Nobel Prize for the brain's GPS discovery
The Nobel Prize for physiology or medicine has been awarded to three scientists who discovered the brain's "GPS system". UK-based researcher Prof John O'Keefe as well as May-Britt Moser and Edvard Moser share the award. They discovered how the brain knows where we are and is able to navigate from one place to another.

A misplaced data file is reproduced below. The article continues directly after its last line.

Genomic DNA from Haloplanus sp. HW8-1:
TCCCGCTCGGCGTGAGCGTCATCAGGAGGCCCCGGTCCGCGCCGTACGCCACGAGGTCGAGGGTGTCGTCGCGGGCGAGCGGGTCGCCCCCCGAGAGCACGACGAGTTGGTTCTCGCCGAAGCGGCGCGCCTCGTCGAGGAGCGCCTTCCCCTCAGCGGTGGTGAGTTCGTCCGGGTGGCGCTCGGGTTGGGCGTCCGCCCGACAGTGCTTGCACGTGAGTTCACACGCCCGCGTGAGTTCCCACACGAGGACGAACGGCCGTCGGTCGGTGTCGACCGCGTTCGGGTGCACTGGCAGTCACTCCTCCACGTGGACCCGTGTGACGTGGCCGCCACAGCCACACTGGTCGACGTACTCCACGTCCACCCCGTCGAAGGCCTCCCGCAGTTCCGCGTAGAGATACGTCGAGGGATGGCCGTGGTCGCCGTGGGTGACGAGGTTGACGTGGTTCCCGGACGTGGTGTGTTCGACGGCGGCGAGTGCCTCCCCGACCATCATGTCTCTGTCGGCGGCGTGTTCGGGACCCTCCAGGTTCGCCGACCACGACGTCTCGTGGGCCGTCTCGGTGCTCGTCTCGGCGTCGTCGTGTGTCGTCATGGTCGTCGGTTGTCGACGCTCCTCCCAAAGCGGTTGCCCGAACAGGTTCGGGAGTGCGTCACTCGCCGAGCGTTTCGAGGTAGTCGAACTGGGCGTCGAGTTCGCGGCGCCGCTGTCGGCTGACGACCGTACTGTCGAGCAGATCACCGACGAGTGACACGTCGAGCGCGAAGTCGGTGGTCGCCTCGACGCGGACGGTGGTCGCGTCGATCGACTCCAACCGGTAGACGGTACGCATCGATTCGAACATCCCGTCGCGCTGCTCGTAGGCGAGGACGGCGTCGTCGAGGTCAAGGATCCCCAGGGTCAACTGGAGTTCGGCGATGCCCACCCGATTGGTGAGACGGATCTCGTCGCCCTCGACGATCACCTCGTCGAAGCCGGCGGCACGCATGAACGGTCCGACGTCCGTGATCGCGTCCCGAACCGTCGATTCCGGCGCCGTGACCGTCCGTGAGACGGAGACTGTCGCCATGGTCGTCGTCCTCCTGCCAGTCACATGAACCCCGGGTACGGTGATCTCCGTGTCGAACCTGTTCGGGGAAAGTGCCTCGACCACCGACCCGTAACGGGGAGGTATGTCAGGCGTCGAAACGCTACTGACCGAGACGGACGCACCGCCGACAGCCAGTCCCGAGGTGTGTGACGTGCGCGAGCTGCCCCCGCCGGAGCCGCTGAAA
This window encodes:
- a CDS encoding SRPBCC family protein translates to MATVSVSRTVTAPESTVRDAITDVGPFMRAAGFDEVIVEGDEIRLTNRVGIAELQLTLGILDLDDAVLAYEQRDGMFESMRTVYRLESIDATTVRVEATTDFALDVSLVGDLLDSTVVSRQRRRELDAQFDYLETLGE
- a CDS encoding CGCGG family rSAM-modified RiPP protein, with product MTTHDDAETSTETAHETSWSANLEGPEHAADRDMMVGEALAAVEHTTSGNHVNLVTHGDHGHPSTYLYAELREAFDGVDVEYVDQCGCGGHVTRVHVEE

Their findings may help explain why Alzheimer's disease patients cannot recognise their surroundings. "The discoveries have solved a problem that has occupied philosophers and scientists for centuries," the Nobel Assembly said. Prof O'Keefe, from University College London, discovered the first part of the brain's internal positioning system in 1971. On hearing about winning the prize, he said: "I'm totally delighted and thrilled, I'm still in a state of shock, it's the highest accolade you can get."